One morning, I was cleaning kitchen counters and loading dishes in the dishwasher. I remembered the butter dish was empty. I began to wash the decorative dish with soapy water and then, I felt it again. The smooth ceramic finish had a rough corner—it was broken.
After I dried my hands and found my magnifying glass. Like a “want to be” Sherlock Holmes I found the crack! The corner was chipped and someone glued the evidence back on. My favorite butter dish was broken.
Later, I questioned my husband. He casually said, “Oh yeah, it accidentally slipped through the dish rack and the corner chipped. I fixed it.” Before I could deliver my well rehearsed reprimand, God had begun to speak to me.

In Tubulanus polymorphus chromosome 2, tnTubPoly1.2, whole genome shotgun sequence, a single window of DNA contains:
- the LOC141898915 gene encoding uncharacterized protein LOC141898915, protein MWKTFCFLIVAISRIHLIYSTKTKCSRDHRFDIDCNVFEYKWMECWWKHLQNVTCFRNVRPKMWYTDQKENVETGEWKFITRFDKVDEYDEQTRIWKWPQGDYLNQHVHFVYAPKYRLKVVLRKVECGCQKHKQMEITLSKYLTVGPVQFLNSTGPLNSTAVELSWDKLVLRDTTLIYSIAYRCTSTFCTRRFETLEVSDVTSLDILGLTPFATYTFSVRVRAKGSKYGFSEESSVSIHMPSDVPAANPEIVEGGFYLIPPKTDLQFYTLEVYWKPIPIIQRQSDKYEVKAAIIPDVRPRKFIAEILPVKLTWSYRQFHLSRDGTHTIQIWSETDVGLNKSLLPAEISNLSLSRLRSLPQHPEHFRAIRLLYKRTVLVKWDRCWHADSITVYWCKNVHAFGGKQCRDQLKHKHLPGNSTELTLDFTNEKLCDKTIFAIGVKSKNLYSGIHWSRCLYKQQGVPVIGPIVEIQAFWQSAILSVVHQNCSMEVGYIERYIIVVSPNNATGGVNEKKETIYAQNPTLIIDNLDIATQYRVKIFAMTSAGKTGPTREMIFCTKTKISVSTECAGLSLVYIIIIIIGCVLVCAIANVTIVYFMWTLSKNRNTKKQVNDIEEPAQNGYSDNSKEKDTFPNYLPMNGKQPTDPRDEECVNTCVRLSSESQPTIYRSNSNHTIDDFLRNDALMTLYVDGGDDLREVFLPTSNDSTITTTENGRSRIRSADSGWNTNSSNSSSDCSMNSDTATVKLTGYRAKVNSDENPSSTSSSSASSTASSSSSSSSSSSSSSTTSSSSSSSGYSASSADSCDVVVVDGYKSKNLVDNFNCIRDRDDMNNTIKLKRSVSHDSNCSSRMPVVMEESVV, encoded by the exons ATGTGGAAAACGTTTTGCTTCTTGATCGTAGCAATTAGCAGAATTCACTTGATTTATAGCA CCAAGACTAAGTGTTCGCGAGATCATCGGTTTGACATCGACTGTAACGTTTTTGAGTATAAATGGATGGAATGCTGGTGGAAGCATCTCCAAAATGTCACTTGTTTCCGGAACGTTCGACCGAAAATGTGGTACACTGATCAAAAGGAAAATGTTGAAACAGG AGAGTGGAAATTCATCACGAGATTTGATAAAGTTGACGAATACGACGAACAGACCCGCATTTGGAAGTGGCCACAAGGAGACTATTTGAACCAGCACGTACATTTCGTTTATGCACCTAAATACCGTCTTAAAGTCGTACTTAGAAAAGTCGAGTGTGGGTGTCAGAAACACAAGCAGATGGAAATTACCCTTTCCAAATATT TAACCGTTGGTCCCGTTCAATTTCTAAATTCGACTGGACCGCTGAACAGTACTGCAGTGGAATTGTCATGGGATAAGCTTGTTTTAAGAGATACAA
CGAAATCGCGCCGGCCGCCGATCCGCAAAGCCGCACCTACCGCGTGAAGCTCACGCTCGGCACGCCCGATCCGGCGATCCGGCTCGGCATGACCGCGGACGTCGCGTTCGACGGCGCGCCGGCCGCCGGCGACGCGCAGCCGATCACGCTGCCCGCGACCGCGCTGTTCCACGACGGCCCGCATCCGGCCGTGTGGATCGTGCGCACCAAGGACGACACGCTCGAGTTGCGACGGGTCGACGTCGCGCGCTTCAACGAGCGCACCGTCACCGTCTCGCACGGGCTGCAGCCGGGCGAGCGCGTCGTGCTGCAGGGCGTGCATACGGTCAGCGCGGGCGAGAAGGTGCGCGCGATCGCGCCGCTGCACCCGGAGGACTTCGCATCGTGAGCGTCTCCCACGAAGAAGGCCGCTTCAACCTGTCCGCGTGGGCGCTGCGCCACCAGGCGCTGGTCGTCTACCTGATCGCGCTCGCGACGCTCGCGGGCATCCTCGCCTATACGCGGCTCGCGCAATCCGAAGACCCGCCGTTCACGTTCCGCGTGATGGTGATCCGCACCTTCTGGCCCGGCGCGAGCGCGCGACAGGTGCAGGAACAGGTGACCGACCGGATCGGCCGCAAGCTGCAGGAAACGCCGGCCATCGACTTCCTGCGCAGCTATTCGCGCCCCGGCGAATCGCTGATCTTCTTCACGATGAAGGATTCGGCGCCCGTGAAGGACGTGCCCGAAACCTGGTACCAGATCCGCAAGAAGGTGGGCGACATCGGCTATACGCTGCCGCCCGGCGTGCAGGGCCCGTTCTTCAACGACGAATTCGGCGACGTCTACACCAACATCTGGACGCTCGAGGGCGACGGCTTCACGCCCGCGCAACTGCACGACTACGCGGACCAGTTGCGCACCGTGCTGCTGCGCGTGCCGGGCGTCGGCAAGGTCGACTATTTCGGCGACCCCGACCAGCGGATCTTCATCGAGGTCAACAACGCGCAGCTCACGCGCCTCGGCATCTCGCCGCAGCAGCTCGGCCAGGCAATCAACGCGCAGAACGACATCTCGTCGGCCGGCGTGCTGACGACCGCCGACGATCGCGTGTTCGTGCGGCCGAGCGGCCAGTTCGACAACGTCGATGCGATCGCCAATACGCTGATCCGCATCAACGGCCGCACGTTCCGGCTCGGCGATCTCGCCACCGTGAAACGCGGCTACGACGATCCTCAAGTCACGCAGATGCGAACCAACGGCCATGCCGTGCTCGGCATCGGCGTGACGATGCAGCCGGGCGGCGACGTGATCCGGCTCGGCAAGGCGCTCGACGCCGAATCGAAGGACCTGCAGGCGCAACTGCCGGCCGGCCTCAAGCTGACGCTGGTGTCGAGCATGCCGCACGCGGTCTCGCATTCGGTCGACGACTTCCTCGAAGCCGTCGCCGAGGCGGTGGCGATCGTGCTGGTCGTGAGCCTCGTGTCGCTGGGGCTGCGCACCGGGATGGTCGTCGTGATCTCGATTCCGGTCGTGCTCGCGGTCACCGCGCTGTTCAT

My husband was right; it was fine. The butter dish was still beautiful and still useful. A little glue repaired the dish, and it looked unscathed. I, however, focused on the damage and not the repair. My point of view needed to be questioned. Would I focus on the broken, or the restored, butter dish?
Sometimes I can live in the past and focus on the formerly broken places of my life. Jesus paid a great price to restore and heal me. (Click to Tweet) I have to remember not to carry the broken chip on my shoulder and choose my point of view, broken or restored.
“He heals the brokenhearted and binds up their wounds” (Psalm 147:3, New American Standard Bible).
We can’t avoid negative experiences, but God will use every life experience to reveal His love (Click to Tweet) and help us draw closer to Him. He’ll even use a silly butter dish.
“And we know that God causes all things to work together for good to those who love God, to those who are called according to His purpose” (Romans 8:28, NASB).
Have a blessed weekend.
Anna_Omelchenko © Crestock
New American Standard Bible : 1995 Update. LaHabra, CA: The Lockman Foundation, 1995.